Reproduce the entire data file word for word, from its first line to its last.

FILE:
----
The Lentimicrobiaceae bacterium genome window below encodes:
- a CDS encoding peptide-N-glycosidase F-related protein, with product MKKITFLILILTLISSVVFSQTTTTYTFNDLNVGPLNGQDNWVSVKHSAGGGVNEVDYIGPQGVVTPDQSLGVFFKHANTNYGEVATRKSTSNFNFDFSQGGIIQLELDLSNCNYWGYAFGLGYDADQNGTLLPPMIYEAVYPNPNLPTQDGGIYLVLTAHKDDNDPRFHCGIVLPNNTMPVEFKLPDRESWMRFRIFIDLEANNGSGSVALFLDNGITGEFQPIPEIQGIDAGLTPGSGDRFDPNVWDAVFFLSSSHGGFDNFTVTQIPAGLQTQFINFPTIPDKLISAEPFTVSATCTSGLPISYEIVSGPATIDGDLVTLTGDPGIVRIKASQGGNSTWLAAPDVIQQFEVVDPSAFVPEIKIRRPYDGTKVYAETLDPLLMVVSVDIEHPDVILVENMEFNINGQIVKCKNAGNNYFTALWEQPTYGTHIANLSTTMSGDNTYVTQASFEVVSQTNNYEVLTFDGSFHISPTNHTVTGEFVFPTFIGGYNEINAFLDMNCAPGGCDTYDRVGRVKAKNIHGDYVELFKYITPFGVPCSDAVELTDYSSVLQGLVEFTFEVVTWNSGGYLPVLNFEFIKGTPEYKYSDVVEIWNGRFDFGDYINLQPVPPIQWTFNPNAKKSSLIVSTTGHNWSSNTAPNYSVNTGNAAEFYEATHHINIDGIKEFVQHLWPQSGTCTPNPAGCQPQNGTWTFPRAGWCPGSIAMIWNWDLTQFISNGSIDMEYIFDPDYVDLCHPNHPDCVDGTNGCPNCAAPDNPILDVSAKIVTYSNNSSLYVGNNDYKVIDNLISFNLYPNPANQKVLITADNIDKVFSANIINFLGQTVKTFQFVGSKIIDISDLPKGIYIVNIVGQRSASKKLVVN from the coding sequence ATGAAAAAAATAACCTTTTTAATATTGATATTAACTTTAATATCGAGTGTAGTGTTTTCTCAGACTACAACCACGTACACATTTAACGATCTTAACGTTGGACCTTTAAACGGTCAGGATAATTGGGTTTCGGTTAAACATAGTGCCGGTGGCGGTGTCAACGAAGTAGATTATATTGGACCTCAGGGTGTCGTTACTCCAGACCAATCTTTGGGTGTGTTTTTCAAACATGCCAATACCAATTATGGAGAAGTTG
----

The Lentimicrobiaceae bacterium genome window below encodes:
- a CDS encoding peptide-N-glycosidase F-related protein, with product MKKITFLILILTLISSVVFSQTTTTYTFNDLNVGPLNGQDNWVSVKHSAGGGVNEVDYIGPQGVVTPDQSLGVFFKHANTNYGEVATRKSTSNFNFDFSQGGIIQLELDLSNCNYWGYAFGLGYDADQNGTLLPPMIYEAVYPNPNLPTQDGGIYLVLTAHKDDNDPRFHCGIVLPNNTMPVEFKLPDRESWMRFRIFIDLEANNGSGSVALFLDNGITGEFQPIPEIQGIDAGLTPGSGDRFDPNVWDAVFFLSSSHGGFDNFTVTQIPAGLQTQFINFPTIPDKLISAEPFTVSATCTSGLPISYEIVSGPATIDGDLVTLTGDPGIVRIKASQGGNSTWLAAPDVIQQFEVVDPSAFVPEIKIRRPYDGTKVYAETLDPLLMVVSVDIEHPDVILVENMEFNINGQIVKCKNAGNNYFTALWEQPTYGTHIANLSTTMSGDNTYVTQASFEVVSQTNNYEVLTFDGSFHISPTNHTVTGEFVFPTFIGGYNEINAFLDMNCAPGGCDTYDRVGRVKAKNIHGDYVELFKYITPFGVPCSDAVELTDYSSVLQGLVEFTFEVVTWNSGGYLPVLNFEFIKGTPEYKYSDVVEIWNGRFDFGDYINLQPVPPIQWTFNPNAKKSSLIVSTTGHNWSSNTAPNYSVNTGNAAEFYEATHHINIDGIKEFVQHLWPQSGTCTPNPAGCQPQNGTWTFPRAGWCPGSIAMIWNWDLTQFISNGSIDMEYIFDPDYVDLCHPNHPDCVDGTNGCPNCAAPDNPILDVSAKIVTYSNNSSLYVGNNDYKVIDNLISFNLYPNPANQKVLITADNIDKVFSANIINFLGQTVKTFQFVGSKIIDISDLPKGIYIVNIVGQRSASKKLVVN from the coding sequence ATGAAAAAAATAACCTTTTTAATATTGATATTAACTTTAATATCGAGTGTAGTGTTTTCTCAGACTACAACCACGTACACATTTAACGATCTTAACGTTGGACCTTTAAACGGTCAGGATAATTGGGTTTCGGTTAAACATAGTGCCGGTGGCGGTGTCAACGAAGTAGATTATATTGGACCTCAGGGTGTCGTTACTCCAGACCAATCTTTGGGTGTGTTTTTCAAACATGCCAATACCAATTATGGAGAAGTTG